I remember when I was first pregnant. The first time around. We had been trying for about 4 years, and getting pregnant was not an easy road. I found out on Labour Day 2001. I was already about 8 weeks along. Although my husband and I had been trying for some time, I really never expected it to happen. After all, month after month we kept having a negative outcome.
I was beside myself with happiness, yet always cautiously optimistic. Right from the start, there were complications. Here we go. I knew it was too good to be true. Bleeding and cramping. Was it a clot or implantation? Was my beta level not doubling like it should? Who knew? Each visit to the doctor revealed a strong heart beat with no signs of fetal distress. That baby was hanging on….at least until one night in October , in my 15thweek, when I went with my mother to see CATS. I missed almost the whole show as I keeled over in pain in the washroom. I was having a miscarriage.
By later that night I was in the Emergency Room scheduling a D and C for the next day. And that was that.
Talk about the carrot being dangled in front of our nose. After all, I was past the first trimester…things like this are not supposed to happen after twelve weeks, right? I had already told EVERYBODY. My work colleagues knew. I was wearing maternity clothes and never in my life was I so happy to be gaining weight.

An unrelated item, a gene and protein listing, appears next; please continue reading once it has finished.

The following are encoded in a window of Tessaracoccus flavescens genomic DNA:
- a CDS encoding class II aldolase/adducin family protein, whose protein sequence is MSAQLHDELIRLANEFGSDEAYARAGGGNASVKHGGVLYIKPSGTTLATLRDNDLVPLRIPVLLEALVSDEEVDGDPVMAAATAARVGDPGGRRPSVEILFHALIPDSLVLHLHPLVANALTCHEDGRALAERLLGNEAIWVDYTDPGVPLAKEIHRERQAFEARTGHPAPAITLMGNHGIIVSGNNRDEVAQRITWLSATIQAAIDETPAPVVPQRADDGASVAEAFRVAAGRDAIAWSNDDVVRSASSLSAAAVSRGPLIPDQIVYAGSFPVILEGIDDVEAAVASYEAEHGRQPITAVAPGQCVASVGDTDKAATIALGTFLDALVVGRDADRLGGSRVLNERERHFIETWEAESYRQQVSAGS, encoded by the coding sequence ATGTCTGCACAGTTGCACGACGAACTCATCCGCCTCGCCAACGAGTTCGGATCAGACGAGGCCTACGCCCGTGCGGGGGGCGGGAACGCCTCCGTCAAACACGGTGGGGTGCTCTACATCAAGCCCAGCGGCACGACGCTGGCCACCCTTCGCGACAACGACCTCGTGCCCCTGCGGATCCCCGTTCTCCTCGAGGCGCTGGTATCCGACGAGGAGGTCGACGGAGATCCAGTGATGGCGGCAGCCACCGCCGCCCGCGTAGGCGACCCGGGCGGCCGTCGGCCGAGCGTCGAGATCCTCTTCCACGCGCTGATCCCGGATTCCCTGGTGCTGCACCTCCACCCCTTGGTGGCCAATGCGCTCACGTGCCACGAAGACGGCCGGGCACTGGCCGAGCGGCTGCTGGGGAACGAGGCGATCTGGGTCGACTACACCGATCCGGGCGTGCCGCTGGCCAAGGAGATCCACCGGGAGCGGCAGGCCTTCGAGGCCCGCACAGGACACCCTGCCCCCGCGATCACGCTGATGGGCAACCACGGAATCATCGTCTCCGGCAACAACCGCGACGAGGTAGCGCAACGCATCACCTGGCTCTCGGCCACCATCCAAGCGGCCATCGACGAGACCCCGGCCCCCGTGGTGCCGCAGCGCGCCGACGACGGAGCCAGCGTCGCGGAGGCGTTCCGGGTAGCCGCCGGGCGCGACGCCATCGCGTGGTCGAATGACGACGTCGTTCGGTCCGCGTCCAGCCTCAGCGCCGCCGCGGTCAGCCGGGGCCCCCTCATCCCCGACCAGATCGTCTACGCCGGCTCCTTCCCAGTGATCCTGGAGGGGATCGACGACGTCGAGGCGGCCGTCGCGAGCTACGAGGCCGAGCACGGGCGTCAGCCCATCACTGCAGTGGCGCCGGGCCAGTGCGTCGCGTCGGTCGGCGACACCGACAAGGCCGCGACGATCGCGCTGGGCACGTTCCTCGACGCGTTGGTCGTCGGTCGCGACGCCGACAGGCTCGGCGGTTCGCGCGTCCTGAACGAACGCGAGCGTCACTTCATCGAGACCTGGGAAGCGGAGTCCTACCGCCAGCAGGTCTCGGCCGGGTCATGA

That glee was short lived, however, and I had to come to terms with the fact that we were not going to meet this baby as scheduled in April 2002. And so we were back to the drawing board.
My dreams were shattered. All around me were friends and colleagues who were announcing their news. This one got pregnant on their honeymoon. Or that one forgot to use birth control one night when she and her husband decided to finish a bottle of wine while ‘cuddling’ on their couch.
Was I jealous? No. I was envious. I wanted to be those people. I wanted it to be easy for us just liked it seemed to be for everyone else.
Unfortunately, this scenario is all too common. Our experience with getting pregnant was the same as for so many other couples out there. And I see it more and more in practice every day. Women come in and in addition to dealing with losses or miscarriages or the inability to conceive, they are have to explain why they are not pregnant to family members and friends who ask them incessantly why they still do not have any kids. The amount of pressure that is put on women to get pregnant, stay pregnant, and deliver full term healthy children is astounding.
Similarly, for many women, including myself some 13 years ago, this pressure is insurmountable and for many the beginning of a long road of anxiety and depression.
Why is it that our very personal business is suddenly everyone else’s?
Managing the Expectations of Friends and Loved Ones:
The fertility journey for many is a time of high anxiety, stress, and a boatload of pressure. When things do not go as planned, it becomes easy to lose sight of what really matters. We must rely on friends and loved ones. We must confide in those we trust. Most important, we must never lose faith.